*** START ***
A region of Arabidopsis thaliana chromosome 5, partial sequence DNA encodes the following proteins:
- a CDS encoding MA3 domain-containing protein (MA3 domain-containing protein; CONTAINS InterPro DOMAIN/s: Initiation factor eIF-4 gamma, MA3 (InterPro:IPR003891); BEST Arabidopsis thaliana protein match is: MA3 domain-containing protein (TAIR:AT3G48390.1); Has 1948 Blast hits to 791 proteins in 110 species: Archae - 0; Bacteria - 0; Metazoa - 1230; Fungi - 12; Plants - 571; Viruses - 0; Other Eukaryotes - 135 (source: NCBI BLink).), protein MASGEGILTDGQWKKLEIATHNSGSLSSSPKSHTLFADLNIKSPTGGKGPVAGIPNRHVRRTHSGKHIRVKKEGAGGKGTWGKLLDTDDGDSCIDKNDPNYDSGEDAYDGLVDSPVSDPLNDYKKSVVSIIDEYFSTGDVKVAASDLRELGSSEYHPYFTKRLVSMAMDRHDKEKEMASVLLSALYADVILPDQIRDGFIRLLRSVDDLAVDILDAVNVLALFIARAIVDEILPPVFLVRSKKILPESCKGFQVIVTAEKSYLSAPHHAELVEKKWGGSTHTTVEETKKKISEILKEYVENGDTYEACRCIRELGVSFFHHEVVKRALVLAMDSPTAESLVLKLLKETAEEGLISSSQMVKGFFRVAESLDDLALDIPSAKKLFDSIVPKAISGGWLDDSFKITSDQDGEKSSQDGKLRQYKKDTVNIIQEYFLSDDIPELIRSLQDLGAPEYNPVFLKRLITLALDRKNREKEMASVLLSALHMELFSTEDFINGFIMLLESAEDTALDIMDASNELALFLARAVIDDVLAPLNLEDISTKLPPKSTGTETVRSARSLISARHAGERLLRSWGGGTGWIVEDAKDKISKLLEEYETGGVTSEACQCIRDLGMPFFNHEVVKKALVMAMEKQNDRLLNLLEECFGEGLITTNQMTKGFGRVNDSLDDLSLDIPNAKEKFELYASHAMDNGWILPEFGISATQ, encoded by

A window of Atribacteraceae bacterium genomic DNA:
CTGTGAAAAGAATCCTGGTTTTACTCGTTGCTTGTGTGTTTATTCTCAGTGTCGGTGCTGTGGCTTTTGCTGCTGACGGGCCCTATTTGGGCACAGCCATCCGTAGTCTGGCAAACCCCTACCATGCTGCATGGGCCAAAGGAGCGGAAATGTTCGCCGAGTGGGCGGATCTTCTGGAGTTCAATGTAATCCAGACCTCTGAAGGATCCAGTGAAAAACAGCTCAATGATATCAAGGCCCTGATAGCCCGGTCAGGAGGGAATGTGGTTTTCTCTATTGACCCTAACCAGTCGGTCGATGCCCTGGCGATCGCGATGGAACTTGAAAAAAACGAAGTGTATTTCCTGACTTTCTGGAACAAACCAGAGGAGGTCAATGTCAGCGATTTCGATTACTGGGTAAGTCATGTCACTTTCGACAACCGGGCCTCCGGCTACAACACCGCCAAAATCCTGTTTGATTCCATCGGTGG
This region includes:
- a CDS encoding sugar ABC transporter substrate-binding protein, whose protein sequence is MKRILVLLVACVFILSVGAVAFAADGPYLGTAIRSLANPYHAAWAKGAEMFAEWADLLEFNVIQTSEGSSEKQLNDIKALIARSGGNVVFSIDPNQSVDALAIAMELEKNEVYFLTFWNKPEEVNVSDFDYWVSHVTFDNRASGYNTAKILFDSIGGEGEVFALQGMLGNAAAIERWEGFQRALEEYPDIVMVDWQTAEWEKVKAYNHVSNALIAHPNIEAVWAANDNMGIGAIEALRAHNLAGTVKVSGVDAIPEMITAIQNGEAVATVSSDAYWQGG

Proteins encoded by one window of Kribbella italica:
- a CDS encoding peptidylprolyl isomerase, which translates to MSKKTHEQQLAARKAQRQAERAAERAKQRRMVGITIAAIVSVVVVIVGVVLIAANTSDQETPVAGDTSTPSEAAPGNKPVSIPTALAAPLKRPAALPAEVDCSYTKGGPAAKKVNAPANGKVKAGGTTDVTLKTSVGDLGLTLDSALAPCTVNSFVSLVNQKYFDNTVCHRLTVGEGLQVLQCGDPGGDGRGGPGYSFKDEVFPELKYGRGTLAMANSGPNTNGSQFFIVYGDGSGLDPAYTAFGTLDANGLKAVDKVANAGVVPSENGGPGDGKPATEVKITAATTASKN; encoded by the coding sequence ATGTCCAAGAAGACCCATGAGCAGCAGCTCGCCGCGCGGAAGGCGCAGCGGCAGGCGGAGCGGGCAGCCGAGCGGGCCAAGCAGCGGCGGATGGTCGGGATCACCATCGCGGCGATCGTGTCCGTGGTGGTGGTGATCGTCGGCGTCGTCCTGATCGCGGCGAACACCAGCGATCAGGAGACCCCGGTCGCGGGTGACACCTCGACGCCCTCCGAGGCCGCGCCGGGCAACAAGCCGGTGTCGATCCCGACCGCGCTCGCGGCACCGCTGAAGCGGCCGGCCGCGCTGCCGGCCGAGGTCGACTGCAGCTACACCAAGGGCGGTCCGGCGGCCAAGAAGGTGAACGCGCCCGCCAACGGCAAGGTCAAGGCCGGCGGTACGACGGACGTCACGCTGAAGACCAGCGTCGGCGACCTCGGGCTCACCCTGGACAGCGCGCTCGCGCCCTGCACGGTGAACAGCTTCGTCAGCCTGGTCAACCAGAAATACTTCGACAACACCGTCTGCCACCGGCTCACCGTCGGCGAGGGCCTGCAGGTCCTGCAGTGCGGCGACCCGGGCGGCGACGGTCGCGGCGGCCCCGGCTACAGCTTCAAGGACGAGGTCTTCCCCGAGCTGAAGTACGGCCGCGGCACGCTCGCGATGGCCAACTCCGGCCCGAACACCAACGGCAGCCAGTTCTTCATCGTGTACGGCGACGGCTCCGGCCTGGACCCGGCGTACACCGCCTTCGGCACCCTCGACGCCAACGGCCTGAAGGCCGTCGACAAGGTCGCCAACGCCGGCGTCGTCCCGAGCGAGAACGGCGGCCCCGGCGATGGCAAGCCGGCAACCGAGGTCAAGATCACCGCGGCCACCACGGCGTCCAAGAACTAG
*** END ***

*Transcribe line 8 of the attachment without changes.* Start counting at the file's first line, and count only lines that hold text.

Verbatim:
- a CDS encoding peptidylprolyl isomerase, which translates to MSKKTHEQQLAARKAQRQAERAAERAKQRRMVGITIAAIVSVVVVIVGVVLIAANTSDQETPVAGDTSTPSEAAPGNKPVSIPTALAAPLKRPAALPAEVDCSYTKGGPAAKKVNAPANGKVKAGGTTDVTLKTSVGDLGLTLDSALAPCTVNSFVSLVNQKYFDNTVCHRLTVGEGLQVLQCGDPGGDGRGGPGYSFKDEVFPELKYGRGTLAMANSGPNTNGSQFFIVYGDGSGLDPAYTAFGTLDANGLKAVDKVANAGVVPSENGGPGDGKPATEVKITAATTASKN; encoded by the coding sequence ATGTCCAAGAAGACCCATGAGCAGCAGCTCGCCGCGCGGAAGGCGCAGCGGCAGGCGGAGCGGGCAGCCGAGCGGGCCAAGCAGCGGCGGATGGTCGGGATCACCATCGCGGCGATCGTGTCCGTGGTGGTGGTGATCGTCGGCGTCGTCCTGATCGCGGCGAACACCAGCGATCAGGAGACCCCGGTCGCGGGTGACACCTCGACGCCCTCCGAGGCCGCGCCGGGCAACAAGCCGGTGTCGATCCCGACCGCGCTCGCGGCACCGCTGAAGCGGCCGGCCGCGCTGCCGGCCGAGGTCGACTGCAGCTACACCAAGGGCGGTCCGGCGGCCAAGAAGGTGAACGCGCCCGCCAACGGCAAGGTCAAGGCCGGCGGTACGACGGACGTCACGCTGAAGACCAGCGTCGGCGACCTCGGGCTCACCCTGGACAGCGCGCTCGCGCCCTGCACGGTGAACAGCTTCGTCAGCCTGGTCAACCAGAAATACTTCGACAACACCGTCTGCCACCGGCTCACCGTCGGCGAGGGCCTGCAGGTCCTGCAGTGCGGCGACCCGGGCGGCGACGGTCGCGGCGGCCCCGGCTACAGCTTCAAGGACGAGGTCTTCCCCGAGCTGAAGTACGGCCGCGGCACGCTCGCGATGGCCAACTCCGGCCCGAACACCAACGGCAGCCAGTTCTTCATCGTGTACGGCGACGGCTCCGGCCTGGACCCGGCGTACACCGCCTTCGGCACCCTCGACGCCAACGGCCTGAAGGCCGTCGACAAGGTCGCCAACGCCGGCGTCGTCCCGAGCGAGAACGGCGGCCCCGGCGATGGCAAGCCGGCAACCGAGGTCAAGATCACCGCGGCCACCACGGCGTCCAAGAACTAG